I’m sure you have already heard parallel distortion, even if you don’t know what it is. Yep, it’s that common; it’s present on all kinds of recordings. You would be surprised how many different genres have been treated with it. And yes, I would be surprised, too. So what is parallel distortion, and why do we use it in mixing?
It’s additional distortion, which means you add it on top of your original tracks, instead of modifying them directly. Exactly the same way you treat most reverbs or parallel compression. It means that in a DAW you would send your tracks to a separate AUX track with a distortion plug-in, or go into an outboard unit. Another method is to use the built-in wet/dry control of he plug-in or the outboard device.
The goal is to be able to set the ratio between the original track and the effect. That way you can always get just the right amount of distortion, without going overboard or having to change the frequency response and dynamics of the whole track. Of course the resulting sum of both tracks will have a modified frequency response and dynamics. But at least you can say you have tried, hey? It also enables you to use your pristine clean preamps and/or cheap interfaces, and dirty up the signal to turn it into the right kind of old school mess with using parallel distortion.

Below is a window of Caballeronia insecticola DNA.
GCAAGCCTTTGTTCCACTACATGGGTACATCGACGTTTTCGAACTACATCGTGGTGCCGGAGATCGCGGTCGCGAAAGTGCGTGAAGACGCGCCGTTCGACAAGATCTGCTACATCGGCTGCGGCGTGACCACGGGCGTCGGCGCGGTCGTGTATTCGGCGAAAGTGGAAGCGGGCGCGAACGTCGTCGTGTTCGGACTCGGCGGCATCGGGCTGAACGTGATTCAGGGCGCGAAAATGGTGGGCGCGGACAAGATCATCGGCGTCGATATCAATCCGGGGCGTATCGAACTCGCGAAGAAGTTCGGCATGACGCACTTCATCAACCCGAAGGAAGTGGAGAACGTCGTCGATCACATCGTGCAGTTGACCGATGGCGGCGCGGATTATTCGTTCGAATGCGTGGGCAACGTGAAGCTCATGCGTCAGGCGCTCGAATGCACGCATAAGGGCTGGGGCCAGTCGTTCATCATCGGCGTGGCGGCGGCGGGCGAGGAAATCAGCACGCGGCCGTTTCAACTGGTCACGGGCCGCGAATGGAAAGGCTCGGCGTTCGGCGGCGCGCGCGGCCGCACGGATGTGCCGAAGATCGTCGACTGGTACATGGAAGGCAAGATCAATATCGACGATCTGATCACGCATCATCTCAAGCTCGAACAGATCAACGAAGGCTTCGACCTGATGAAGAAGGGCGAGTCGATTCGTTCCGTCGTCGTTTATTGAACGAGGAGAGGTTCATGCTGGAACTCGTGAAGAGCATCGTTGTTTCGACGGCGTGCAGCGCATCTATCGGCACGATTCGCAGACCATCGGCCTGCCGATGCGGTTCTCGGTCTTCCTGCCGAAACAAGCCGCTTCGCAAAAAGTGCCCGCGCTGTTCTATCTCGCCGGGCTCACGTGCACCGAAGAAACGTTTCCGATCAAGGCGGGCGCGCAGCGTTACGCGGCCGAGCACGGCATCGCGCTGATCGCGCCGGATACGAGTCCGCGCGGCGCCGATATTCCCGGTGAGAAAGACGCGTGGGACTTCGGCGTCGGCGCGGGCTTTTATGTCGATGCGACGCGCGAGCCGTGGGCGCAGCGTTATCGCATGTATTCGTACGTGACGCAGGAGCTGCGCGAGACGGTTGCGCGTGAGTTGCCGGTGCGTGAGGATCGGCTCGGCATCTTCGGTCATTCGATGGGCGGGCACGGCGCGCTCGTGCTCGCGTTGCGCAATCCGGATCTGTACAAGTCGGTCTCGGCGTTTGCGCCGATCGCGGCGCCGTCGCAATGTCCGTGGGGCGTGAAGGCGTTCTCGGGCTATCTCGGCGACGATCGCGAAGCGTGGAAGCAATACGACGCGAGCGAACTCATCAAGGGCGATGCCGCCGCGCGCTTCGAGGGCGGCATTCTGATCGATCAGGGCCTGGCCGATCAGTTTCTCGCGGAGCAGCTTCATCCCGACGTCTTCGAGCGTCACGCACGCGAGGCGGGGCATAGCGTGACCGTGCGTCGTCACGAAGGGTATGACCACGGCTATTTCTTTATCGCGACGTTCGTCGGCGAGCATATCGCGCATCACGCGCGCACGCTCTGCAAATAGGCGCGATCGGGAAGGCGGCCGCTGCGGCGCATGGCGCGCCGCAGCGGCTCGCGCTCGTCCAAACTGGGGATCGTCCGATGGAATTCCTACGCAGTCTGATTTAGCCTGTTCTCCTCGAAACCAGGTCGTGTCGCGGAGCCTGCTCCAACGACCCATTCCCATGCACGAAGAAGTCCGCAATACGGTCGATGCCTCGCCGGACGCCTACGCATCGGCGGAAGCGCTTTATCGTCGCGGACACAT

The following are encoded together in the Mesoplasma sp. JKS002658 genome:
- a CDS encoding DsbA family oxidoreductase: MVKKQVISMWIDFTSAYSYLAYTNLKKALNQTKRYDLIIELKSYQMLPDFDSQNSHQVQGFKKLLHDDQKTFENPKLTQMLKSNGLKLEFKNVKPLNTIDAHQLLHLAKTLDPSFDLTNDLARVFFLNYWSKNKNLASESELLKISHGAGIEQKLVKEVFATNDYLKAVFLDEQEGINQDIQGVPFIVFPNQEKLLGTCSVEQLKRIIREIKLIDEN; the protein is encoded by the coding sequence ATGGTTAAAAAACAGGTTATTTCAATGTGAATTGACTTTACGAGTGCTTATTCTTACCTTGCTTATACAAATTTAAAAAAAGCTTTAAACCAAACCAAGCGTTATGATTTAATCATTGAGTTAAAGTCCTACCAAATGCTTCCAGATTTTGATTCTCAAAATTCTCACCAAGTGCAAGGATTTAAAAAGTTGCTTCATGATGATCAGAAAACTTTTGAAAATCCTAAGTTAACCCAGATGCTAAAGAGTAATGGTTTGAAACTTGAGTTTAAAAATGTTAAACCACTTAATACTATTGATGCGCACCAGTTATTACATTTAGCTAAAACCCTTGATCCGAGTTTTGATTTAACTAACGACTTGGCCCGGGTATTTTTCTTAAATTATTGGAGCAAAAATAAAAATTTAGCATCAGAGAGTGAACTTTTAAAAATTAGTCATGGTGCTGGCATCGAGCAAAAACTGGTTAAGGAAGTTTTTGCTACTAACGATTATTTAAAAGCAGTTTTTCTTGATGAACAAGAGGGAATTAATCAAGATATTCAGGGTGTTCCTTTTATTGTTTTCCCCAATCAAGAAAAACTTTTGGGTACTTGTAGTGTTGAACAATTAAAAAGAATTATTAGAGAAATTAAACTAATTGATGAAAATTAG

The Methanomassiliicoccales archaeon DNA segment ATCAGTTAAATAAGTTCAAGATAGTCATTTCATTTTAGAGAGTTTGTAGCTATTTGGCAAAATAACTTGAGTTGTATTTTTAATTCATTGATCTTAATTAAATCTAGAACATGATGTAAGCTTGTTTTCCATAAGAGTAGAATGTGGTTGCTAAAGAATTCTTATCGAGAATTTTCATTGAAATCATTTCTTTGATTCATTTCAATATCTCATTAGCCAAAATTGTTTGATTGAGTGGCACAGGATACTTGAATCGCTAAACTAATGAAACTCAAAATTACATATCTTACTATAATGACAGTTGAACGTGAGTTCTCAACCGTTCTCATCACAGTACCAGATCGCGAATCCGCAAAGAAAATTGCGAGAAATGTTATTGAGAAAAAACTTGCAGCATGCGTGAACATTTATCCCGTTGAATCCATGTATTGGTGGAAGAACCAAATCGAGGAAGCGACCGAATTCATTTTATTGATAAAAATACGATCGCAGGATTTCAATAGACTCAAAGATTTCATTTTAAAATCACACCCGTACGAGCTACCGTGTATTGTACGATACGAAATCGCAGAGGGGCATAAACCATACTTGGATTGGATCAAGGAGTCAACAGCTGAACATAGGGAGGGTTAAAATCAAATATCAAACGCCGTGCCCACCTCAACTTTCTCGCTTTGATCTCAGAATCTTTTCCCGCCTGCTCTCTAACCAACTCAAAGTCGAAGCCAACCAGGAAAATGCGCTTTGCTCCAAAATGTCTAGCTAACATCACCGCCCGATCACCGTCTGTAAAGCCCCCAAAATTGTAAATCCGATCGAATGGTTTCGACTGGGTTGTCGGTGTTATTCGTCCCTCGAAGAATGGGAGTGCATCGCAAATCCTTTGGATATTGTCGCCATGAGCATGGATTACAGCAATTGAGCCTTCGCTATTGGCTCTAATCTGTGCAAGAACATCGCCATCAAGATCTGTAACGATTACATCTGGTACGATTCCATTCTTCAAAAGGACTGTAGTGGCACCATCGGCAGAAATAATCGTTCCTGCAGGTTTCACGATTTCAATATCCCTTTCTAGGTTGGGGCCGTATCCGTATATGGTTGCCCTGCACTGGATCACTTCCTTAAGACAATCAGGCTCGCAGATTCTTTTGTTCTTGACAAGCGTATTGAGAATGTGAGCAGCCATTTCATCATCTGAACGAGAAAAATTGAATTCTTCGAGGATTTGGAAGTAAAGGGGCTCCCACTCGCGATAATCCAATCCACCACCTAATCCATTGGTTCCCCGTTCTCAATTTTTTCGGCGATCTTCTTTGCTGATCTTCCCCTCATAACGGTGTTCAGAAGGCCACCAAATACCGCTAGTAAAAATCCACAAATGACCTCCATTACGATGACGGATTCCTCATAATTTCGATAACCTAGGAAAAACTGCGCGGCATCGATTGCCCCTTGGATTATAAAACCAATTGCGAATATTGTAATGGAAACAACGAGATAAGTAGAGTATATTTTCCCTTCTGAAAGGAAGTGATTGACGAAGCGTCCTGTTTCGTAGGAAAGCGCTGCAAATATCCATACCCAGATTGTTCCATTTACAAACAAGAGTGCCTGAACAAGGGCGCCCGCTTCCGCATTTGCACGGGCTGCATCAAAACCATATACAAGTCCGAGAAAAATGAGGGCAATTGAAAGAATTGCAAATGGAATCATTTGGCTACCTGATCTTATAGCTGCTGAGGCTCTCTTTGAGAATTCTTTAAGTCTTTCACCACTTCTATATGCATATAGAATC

Using parallel distortion is actually not all that old of a technique. Back in the old days (a couple of decades ago), distortion was all over the place without really having to add it on top of anything. Pretty much every outboard gear produced some kind of harmonic distortion. Transformers, tube and discrete transistor circuits, and tape all added their own signature to the sound. But things kept getting cleaner and flatter. Or more boring, unexciting and colorless, if you will. So a new need emerged for adding the color back to the music, in the form of harmonic distortion. It resulted in all kinds of purpose built plug-ins and outboard gear. As a neat trick, you can even use guitar pedals as well, with the right interface that corrects your impedance mismatches.
You get tube style, germanium transistor style, transformer style, elephant vibrator style and who knows what else kind of distortions. And of course it’s a scam as well, because lately you have to have some spicy parallel distortion going on on everything, or you’re not cutting it as a pro anymore. The truth is, if you keep churning out great sounding tracks, no one will care if you’ve used parallel distortion or you have recorded stuff exactly the way they hear it in their speakers.